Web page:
Telus International Inc. soared in its public market debut on Wednesday after boosting the size of its initial public offering and pricing its stock at the top of its planned IPO range, making it the latest tech company to receive a warm reception from investors.
The 15-year-old company, which provides outsourced online customer service for brands such as Fitbit Inc., Uber Technologies Inc. and online gamer Zynga Inc., began trading on the Toronto Stock Exchange and the New York Stock Exchange, opening at US$33.10 – above its IPO price of US$25 a share. It finished the day at US$30.40. The Vancouver-based company, an offspring of Telus Communications Inc., plans to use its public listing in an expansion strategy that includes paying for future acquisitions by issuing stock.
Telus International kicked off a roadshow last week to market its IPO. At the time, the company said it was expecting to price its shares at US$23 to US$25, and to offer 33.33 million subordinate voting shares, including 21.93 million from its treasury and 11.40 million from its owners, Telus and Baring Private Equity Asia.
After strong interest from institutional shareholders on both sides of the border, the company boosted the offering to 37 million shares priced at US$25.
“Given there’s not a lot of tech services businesses in Canada, we anticipated greater interest south of the border,” Telus International’s chief executive officer, Jeff Puritt, said in an interview on Wednesday. Domestic demand for the IPO was stronger than expected, leading to “fairly balanced interest from both U.S. and Canadian investors,” he said.
Telus International expects to raise $627-million, or US$490-million, which it will use to pay down debt. The public offering will also help it make acquisitions and attract talent, Mr. Puritt said.
The company, which began as a call centre operator for Telus and a handful of U.S. telecom and technology firms, has expanded into services such as moderating content online, developing and supporting mobile apps and building virtual assistants such as chatbots. It serves companies in five key industries: technology and gaming, communications and media, e-commerce and fintech, travel and hospitality, and health care.
Late last year, Telus International got into the data annotation business through a $1.2-billion acquisition of Lionbridge AI, which is based in Waltham, Mass. The company labels data such as pictures, text, video and audio so that they can be used to develop artificial-intelligence algorithms.
Mr. Puritt said Telus International plans to focus on growing organically, for instance, by marketing its new data annotation services to existing customers, and on integrating its recent purchases, including Lionbridge and content moderator Competence Call Center, which it bought for $1.3-billion in 2019. But the company also plans to grow through acquisitions, he said.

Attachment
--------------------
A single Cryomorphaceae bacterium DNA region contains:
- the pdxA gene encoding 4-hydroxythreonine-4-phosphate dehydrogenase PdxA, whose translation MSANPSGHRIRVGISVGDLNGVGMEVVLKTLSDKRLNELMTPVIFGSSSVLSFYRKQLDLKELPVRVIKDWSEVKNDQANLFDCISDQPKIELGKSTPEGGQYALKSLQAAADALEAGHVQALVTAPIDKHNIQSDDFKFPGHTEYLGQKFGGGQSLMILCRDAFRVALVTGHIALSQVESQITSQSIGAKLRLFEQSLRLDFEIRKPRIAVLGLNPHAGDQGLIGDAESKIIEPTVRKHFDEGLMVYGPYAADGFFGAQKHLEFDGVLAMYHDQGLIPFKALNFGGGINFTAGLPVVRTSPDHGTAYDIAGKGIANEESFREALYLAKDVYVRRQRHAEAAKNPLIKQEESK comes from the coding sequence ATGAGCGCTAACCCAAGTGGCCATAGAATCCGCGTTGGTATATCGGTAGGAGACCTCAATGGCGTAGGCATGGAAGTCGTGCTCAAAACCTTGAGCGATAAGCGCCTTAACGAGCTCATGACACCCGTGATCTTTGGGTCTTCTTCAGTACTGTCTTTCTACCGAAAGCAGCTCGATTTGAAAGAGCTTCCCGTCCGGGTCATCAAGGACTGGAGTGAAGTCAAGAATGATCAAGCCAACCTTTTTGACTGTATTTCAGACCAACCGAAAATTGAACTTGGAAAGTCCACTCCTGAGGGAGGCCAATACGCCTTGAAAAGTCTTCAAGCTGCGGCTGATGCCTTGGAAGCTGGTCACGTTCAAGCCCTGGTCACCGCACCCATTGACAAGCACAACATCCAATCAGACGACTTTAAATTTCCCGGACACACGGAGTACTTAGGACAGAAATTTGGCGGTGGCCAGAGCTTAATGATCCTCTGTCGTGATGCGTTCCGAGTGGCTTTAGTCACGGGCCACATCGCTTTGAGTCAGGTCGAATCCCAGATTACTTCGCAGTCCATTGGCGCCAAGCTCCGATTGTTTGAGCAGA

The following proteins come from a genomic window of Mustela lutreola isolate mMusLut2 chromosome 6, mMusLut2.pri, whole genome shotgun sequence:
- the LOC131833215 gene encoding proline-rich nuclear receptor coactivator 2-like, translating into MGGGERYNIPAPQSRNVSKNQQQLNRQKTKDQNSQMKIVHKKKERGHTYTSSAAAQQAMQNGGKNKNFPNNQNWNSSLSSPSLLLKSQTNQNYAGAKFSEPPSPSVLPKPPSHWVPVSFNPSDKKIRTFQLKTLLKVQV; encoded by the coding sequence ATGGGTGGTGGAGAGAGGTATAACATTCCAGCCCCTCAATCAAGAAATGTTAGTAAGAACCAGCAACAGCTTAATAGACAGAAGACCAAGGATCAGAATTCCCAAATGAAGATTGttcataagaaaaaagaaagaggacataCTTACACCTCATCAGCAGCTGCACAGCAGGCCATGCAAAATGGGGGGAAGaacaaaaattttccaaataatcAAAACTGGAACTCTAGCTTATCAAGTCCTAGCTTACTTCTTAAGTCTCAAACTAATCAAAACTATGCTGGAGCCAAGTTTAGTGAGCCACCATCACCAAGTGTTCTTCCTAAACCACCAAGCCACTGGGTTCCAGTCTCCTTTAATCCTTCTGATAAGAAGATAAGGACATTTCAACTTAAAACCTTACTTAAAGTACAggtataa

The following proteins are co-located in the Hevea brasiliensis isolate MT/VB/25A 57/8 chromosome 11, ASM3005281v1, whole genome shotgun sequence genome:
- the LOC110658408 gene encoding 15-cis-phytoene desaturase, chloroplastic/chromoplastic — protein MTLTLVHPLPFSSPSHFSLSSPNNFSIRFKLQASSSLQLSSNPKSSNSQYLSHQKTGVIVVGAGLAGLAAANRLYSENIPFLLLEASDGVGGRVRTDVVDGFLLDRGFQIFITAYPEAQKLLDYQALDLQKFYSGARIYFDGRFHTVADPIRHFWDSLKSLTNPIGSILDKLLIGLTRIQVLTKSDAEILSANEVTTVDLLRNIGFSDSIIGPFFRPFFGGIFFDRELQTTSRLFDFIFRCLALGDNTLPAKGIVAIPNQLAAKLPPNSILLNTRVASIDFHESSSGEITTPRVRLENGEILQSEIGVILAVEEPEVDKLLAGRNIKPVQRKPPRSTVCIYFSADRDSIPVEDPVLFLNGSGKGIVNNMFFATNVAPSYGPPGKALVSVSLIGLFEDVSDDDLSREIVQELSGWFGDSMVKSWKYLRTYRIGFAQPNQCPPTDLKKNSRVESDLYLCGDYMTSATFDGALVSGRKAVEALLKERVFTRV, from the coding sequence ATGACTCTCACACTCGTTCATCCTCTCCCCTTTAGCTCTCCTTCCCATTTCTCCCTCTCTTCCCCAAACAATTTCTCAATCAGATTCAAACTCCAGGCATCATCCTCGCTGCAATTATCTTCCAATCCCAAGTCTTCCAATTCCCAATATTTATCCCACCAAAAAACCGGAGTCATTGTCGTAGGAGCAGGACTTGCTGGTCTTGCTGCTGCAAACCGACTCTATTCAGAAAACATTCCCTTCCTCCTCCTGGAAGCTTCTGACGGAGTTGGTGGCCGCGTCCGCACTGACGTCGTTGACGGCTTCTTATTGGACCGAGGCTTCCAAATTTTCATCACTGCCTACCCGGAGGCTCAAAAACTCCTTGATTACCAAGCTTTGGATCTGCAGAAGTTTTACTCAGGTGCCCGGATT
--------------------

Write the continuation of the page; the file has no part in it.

Although the IT services industry is growing quickly, Telus International faces stiff competition from rivals, according to its prospectus. As well, its costs could rise if governments demand that its data annotators be classified as employees rather than independent contractors. The company has more than 50,000 employees, and uses hundreds of thousands of contractors.
The classification of workers in the so-called gig economy – which includes drivers for ride-hailing services such as Uber and Lyft – has come to the forefront amid concerns that such individuals lack employee protections. However, California recently passed an initiative that classifies app-based drivers as independent contractors.
“The recognition that a shared economy and a virtual work force is legitimate and efficient was obviously regarded by our business, Lionbridge AI, favourably,” Mr. Puritt said. While risks remain – the gig economy debate continues in other states and countries – Mr. Puritt said they are manageable. “Those implications will affect everybody in this industry, not just us,” he added.
Telus will maintain control over its subsidiary through ownership of multiple-voting shares that each cast 10 votes, while public investors will own subordinated voting shares with one vote each. Mr. Puritt said Telus put the dual-share structure in place to retain a degree of control in an offspring it relies on for essential services – Telus International recently struck a 10-year contract with its parent. Two classes of shares are relatively common in tech companies that have gone public in recent years, with founders of Shopify Inc., Facebook Inc. and Google parent Alphabet Inc. using the structure to maintain control as new shares are issued.
The IPO is expected to be the first of several spinouts by Vancouver-based Telus. Analysts predict the next to go public could be the Telus Health division – which provides electronic medical records, virtual care and other digital health-care services. The Telus Agriculture division, which is in the agricultural technology industry, could follow a similar growth trajectory, expanding organically and through acquisitions before going public.
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